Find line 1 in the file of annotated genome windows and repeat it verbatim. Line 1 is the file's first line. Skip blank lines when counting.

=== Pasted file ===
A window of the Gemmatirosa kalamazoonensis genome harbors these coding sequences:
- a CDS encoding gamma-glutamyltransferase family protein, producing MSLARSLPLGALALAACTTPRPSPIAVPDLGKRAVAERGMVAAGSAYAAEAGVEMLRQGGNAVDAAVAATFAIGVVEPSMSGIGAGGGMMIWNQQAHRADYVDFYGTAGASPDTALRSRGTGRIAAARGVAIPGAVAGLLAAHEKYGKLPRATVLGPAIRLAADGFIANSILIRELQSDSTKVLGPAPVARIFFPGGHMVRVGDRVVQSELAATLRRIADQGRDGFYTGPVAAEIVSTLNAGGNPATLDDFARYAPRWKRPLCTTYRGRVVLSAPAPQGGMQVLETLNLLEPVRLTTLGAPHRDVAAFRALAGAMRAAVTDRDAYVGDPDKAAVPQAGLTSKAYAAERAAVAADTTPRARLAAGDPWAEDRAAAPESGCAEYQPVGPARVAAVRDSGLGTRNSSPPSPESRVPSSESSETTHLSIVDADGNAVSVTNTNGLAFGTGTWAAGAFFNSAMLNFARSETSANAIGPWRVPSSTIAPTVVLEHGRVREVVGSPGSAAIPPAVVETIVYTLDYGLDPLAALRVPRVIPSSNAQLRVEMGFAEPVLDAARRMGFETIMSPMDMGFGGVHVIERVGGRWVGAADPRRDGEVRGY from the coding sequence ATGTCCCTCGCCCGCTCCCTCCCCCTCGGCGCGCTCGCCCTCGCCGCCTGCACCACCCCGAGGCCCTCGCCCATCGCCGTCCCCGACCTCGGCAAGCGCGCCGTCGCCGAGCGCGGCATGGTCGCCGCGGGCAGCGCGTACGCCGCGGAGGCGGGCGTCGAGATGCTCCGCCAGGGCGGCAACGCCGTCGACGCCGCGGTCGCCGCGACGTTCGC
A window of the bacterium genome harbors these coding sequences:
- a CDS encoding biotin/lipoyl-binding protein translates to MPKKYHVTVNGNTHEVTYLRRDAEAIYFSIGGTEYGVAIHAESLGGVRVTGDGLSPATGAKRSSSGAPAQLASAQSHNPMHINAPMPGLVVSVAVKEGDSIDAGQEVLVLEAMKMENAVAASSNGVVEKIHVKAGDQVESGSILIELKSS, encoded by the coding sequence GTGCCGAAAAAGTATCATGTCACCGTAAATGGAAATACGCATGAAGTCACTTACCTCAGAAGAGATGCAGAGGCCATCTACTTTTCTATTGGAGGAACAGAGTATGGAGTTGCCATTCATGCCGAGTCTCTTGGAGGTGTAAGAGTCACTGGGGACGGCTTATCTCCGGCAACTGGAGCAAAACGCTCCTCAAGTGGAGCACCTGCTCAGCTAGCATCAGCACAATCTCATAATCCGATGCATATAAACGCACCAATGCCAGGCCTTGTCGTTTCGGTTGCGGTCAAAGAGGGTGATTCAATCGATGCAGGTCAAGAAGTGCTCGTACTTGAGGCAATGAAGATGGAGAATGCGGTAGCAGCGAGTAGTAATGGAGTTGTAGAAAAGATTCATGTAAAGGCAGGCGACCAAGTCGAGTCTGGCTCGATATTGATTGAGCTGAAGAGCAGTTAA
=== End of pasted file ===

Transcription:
A window of the Gemmatirosa kalamazoonensis genome harbors these coding sequences: